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Posted by portugalpress on June 21, 2018

There comes a point in any difficult situation when the only way to surmount it is to reframe it in a positive light. Typically, those people who think of challenging situations as opportunities for change are the ones who find the most reward. In many cases, this is the only way to move forward and it is no different if you were a committed “Remainer” and have now had to face up to the reality and seeming inevitability of Brexit.

This is why it was very encouraging to hear Portugal’s Prime Minister António Costa speaking last month about Brexit as an opportunity for the country to refortify and refashion its centuries-old relationship with Britain. The two countries are sometimes referred to as the “world’s oldest allies” on account of the 1386 Treaty of Windsor; a diplomatic alliance Winston Churchill referred to in a 1943 House of Commons speech as an alliance “without parallel in world history”.

While speaking at a Bloomberg-hosted event in London which focused on harnessing increased British investment in Portugal, Prime Minister Costa expressed his optimism about the country’s ties with Britain in the post-Brexit environment.

The news is likely to be extremely welcome amongst British expats in Portugal who may still be uncertain of what the future might hold and whether the economic relationship between the two countries will continue to develop in a way that reflects mutual interests. The sentiment of Prime Minister Costa’s comments could certainly help to build a renewed confidence.

Far from being seen as a burden or a setback, he said, the conundrums presented by Brexit could be “transformed into an opportunity for both countries to deepen their special relationships, both on a political and economic level”.

“What is important now is to minimise the negative consequences of Brexit and to develop a relationship which is as close as possible with the United Kingdom,” he added.

Early indications are that this process of renewal and opportunity is already underway. Figures released at the event revealed British investment in Portugal in 2017 to be worth €758 million, a rise of 427% on the previous year. The figures place the UK fourth in the world for investment in Portugal and second in Europe. Although this dramatic rise reflects an obvious strengthening of the economic relationship, it must also be noted that it is consistent with increased global interest in the Portuguese economy, much of which is being driven by investment-friendly taxation and a Lisbon-led boom in construction and tech start-ups.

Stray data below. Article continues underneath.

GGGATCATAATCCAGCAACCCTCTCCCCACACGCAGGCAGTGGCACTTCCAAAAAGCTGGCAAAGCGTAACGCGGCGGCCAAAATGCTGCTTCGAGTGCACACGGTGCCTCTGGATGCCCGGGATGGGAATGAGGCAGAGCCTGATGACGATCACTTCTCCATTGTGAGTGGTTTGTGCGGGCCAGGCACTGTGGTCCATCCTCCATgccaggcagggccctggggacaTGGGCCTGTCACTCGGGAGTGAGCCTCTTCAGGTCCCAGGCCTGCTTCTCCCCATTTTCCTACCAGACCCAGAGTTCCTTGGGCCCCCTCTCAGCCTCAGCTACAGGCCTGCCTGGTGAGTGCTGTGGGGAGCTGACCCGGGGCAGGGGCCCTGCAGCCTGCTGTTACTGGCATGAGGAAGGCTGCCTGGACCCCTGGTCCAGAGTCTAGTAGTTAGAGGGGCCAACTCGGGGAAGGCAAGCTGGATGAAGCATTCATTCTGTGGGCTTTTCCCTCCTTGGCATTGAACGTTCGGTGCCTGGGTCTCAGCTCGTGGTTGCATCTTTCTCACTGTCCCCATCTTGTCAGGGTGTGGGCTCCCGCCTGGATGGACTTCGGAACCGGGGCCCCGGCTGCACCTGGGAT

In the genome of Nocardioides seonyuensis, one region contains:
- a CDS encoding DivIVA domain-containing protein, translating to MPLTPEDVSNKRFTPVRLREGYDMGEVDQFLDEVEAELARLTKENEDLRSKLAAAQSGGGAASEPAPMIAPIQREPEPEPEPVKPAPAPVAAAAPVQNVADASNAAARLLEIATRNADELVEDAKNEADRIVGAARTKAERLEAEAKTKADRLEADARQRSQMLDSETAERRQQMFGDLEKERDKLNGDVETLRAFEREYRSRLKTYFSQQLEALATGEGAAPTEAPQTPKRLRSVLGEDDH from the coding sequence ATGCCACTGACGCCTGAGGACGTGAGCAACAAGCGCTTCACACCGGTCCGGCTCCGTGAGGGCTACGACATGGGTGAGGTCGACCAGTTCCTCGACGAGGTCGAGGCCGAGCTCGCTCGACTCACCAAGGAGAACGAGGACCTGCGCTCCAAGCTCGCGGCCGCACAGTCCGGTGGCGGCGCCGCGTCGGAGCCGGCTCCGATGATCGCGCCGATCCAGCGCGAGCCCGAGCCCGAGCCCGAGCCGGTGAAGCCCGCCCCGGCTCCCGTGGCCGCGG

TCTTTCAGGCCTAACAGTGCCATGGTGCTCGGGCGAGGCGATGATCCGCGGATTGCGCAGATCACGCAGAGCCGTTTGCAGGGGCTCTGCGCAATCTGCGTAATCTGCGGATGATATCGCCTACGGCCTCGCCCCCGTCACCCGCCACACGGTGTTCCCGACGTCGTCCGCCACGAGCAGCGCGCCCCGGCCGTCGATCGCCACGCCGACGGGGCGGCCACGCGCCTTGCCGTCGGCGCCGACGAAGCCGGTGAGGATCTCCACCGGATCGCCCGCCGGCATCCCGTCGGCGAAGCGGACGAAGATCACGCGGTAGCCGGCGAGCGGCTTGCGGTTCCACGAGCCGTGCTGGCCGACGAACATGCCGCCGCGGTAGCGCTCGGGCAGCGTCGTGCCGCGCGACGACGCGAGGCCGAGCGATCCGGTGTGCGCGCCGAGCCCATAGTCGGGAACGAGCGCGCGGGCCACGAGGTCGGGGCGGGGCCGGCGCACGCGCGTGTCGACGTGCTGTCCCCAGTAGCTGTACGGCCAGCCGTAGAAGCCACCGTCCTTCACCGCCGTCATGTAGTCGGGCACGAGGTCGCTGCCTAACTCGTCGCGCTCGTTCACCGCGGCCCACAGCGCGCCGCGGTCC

However, it is on an individual and personal level that expats in Portugal are likely to take the most comfort from Prime Minster Costa’s recent interactions with Theresa May. While engaged in more wide-ranging talks, which encompassed the two countries’ mutual security and defence interests, Costa said that he would be making the residence rights of British expats living in Portugal an absolute priority.

This will come as a huge relief and, in reality, it is hard to envisage any other kind of relationship between the two countries; and it is telling that Costa made reference to the Treaty of Windsor during his speech. In fact, the legacy of the treaty feels more profound and pertinent than ever before. Its terms included provisions for guaranteeing the mutual security of the two countries, a framework for strengthening economic ties and, crucially, the clauses that encouraged freedom of movement and settlement between the subjects of either country, and there is every indication that, between them, prime ministers Costa and May will sustain the spirit of a treaty that today is nearly 700 years-old.

According to the República Portuguesa transcription of the Prime Minister’s speech given in London on April 10, Costa described Portugal as fertile ground for UK investment. “When businesses open in Portugal, they can have a two-in-one, Brexit in the UK and Remain in the EU by investing in Portugal.”

Prime Minister Costa made special mention of the part that UK expats in Portugal and British tourists play in boosting economic and cultural life in the country. Based on these comments and sentiments alone, it seems that UK investment, UK pension income and UK nationals themselves will continue to be welcomed into Portugal with open arms post-Brexit and beyond.

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By Manuela Robinson

Manuela Robinson is the Joint-Country Manager of Blacktower in Portugal. With offices in Quinta do Lago, Cascais and representation in Madeira.
info@blacktowerfm.com | 289 355 685
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